I Hate You Maxim 1: The more a given technology is despised or distrusted, the more attacks, attackers, and hackers will appear.
I Hate You Maxim 2: The more a given technology causes hassles or annoys security personnel, the less effective it will be.
Shannon’s (Kerckhoffs’) Maxim: The adversaries know and understand the security hardware and strategies being employed.
Corollary to Shannon’s Maxim: Thus, “Security by Obscurity”, i.e., security based on keeping long-term secrets, is not a good idea.
Gossip Maxim: People and organizations can’t keep secrets.
Plug into the Formula Maxim: Engineers don’t understand security. They think nature is the adversary, not people. They tend to work in solution space, not problem space. They think systems fail stochastically, not through deliberate, intelligent, malicious intent.
Rohrbach’s Maxim: No security device, system, or program will ever be used properly (the way it was designed) all the time.
Rohrbach Was An Optimist Maxim: Few security devices, systems, or programs will ever be used properly.
Insider Risk Maxim: Most organizations will ignored or seriously underestimate the threat from insiders.
We Have Met the Enemy and He is Us Maxim: The insider threat from careless or complacent employees & contractors exceeds the threat from malicious insiders (though the latter is not negligible.)
Mission Creep Maxim: Any given device, system, or program that is designed for inventory will very quickly come to be viewed--quite incorrectly--as a security device, system, or program.
We’ll Worry About it Later Maxim: Effective security is difficult enough when you design it in from first principles. It almost never works to retrofit it in, or to slap security on at the last minute, especially onto inventory technology.
Somebody Must’ve Thought It Through Maxim: The more important the security application, the less careful and critical thought has gone into it.
That’s Entertainment Maxim: Ceremonial Security (a.k.a. “Security Theater”) will usually be confused with Real Security; even when it is not, it will be favored over Real Security.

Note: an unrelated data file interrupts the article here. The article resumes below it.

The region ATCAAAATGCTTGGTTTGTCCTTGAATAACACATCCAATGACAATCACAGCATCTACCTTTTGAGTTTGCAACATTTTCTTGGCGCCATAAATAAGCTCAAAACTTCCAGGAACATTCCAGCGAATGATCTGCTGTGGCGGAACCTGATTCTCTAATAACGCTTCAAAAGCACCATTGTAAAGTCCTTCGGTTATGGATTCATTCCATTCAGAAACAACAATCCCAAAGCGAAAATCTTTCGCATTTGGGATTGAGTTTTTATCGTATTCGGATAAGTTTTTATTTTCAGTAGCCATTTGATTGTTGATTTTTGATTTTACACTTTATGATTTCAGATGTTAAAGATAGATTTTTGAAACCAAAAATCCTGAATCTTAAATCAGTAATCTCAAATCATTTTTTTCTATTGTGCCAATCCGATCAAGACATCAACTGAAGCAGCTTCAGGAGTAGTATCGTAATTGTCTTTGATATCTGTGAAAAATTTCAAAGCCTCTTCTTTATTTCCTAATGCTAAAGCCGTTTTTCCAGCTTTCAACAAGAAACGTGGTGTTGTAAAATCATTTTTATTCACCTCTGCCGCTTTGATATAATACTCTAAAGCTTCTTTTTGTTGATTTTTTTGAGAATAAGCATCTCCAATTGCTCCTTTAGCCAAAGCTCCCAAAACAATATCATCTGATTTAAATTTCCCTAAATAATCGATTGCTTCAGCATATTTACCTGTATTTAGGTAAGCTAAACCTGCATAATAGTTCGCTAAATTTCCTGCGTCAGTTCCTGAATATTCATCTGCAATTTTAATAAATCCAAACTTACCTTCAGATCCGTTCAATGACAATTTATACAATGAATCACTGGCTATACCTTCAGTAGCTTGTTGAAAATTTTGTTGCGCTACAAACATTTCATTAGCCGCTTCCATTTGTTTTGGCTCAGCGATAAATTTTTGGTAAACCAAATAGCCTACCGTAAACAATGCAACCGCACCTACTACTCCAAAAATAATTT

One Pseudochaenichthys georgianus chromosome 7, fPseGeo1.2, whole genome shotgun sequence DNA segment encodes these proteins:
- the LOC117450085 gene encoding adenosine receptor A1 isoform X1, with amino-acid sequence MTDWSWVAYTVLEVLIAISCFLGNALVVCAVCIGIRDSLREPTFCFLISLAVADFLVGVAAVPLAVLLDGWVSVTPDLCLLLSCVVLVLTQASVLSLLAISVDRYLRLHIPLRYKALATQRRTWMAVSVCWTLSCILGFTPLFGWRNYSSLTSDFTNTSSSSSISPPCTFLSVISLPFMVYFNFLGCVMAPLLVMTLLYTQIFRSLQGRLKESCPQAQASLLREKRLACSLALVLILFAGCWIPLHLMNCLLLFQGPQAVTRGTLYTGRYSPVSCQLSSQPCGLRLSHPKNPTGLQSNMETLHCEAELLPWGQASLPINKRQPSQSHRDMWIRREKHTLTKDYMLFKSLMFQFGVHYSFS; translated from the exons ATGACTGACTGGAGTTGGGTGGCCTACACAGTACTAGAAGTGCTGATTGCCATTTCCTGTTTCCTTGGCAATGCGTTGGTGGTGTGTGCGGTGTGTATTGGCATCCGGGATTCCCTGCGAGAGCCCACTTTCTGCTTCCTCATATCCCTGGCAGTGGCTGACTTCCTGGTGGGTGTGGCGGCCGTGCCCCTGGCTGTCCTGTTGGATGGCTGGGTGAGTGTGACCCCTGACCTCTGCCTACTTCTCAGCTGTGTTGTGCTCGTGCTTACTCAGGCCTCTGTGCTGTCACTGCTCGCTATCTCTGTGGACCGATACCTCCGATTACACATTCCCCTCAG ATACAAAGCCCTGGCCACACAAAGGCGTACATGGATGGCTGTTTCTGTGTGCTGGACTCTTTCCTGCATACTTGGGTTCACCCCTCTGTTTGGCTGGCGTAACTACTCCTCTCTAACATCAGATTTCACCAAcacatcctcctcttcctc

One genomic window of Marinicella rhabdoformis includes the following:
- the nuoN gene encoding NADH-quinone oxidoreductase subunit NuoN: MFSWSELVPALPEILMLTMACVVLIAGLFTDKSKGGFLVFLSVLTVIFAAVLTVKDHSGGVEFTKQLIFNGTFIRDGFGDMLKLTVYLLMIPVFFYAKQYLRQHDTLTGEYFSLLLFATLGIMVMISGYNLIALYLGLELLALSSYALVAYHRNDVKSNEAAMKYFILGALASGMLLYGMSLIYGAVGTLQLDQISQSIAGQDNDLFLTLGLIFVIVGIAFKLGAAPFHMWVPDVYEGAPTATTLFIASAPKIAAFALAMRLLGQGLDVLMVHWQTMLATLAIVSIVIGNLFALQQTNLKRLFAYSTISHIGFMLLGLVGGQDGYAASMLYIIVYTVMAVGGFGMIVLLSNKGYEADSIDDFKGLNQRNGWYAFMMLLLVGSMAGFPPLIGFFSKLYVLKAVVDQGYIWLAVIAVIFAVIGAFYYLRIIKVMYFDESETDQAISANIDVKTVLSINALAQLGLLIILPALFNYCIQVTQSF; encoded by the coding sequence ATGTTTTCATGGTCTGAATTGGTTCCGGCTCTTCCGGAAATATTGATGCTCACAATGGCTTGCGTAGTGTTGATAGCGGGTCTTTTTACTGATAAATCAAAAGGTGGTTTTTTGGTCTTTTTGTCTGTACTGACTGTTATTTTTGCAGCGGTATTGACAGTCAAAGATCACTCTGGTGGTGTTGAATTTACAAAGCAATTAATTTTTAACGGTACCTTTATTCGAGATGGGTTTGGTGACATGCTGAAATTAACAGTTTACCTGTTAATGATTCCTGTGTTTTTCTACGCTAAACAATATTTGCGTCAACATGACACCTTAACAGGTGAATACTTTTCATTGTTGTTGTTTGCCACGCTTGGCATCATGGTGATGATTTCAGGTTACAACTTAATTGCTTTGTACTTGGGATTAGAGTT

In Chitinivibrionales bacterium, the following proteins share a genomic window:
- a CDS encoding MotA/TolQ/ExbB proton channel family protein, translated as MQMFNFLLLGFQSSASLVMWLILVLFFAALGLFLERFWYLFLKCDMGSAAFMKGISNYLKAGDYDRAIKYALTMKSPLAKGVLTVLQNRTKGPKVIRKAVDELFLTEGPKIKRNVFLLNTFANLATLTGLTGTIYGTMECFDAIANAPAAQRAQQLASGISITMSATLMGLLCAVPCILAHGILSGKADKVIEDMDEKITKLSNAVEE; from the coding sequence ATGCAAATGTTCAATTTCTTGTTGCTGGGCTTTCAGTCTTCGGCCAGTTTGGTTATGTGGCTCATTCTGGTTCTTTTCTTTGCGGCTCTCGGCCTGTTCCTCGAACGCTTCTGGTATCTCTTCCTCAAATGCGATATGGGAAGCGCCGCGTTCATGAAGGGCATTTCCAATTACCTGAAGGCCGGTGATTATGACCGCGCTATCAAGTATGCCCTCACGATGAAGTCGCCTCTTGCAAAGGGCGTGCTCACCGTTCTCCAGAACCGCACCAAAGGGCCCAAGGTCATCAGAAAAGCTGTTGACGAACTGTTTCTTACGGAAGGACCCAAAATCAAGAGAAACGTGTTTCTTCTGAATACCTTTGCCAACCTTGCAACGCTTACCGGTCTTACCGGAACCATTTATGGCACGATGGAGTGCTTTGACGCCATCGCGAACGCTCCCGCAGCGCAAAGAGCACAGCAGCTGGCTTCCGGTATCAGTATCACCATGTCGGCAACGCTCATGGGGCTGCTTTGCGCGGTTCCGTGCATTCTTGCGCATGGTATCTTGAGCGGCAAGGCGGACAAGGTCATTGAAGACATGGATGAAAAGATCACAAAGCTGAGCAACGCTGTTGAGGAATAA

Schneier’s Maxim #2: Control will usually get confused with Security.
Ass Sets Maxim: Most security programs focus on protecting the wrong assets.
Vulnerabilities Trump Threats Maxim: If you know the vulnerabilities (weaknesses), you’ve got a shot at understanding the threats (the probability that the weaknesses will be exploited and by whom). Plus you might even be ok if you get the threats all wrong. But if you focus mostly on the threats, you’re probably in trouble.
Mermaid Maxim:  The most common excuse for not fixing security vulnerabilities is that they simply can't exist.
Onion Maxim:  The second most common excuse for not fixing security vulnerabilities is that "we have many layers of security", i.e., we rely on "Security in Depth".
Hopeless Maxim:  The third most common excuse for not fixing security vulnerabilities is that "all security devices, systems, and programs can be defeated".  (This is typically expressed by the same person who initially invoked the Mermaid Maxim.)
Takes One to Know One Maxim:  The fourth most common excuse for not fixing security vulnerabilities is that “our adversaries are too stupid and/or unresourceful to figure that out.”
Depth, What Depth? Maxim:  For any given security program, the amount of critical, skeptical, and intelligence thinking that has been undertaken is inversely proportional to how strongly the strategy of "Security in Depth" (layered security) is embraced.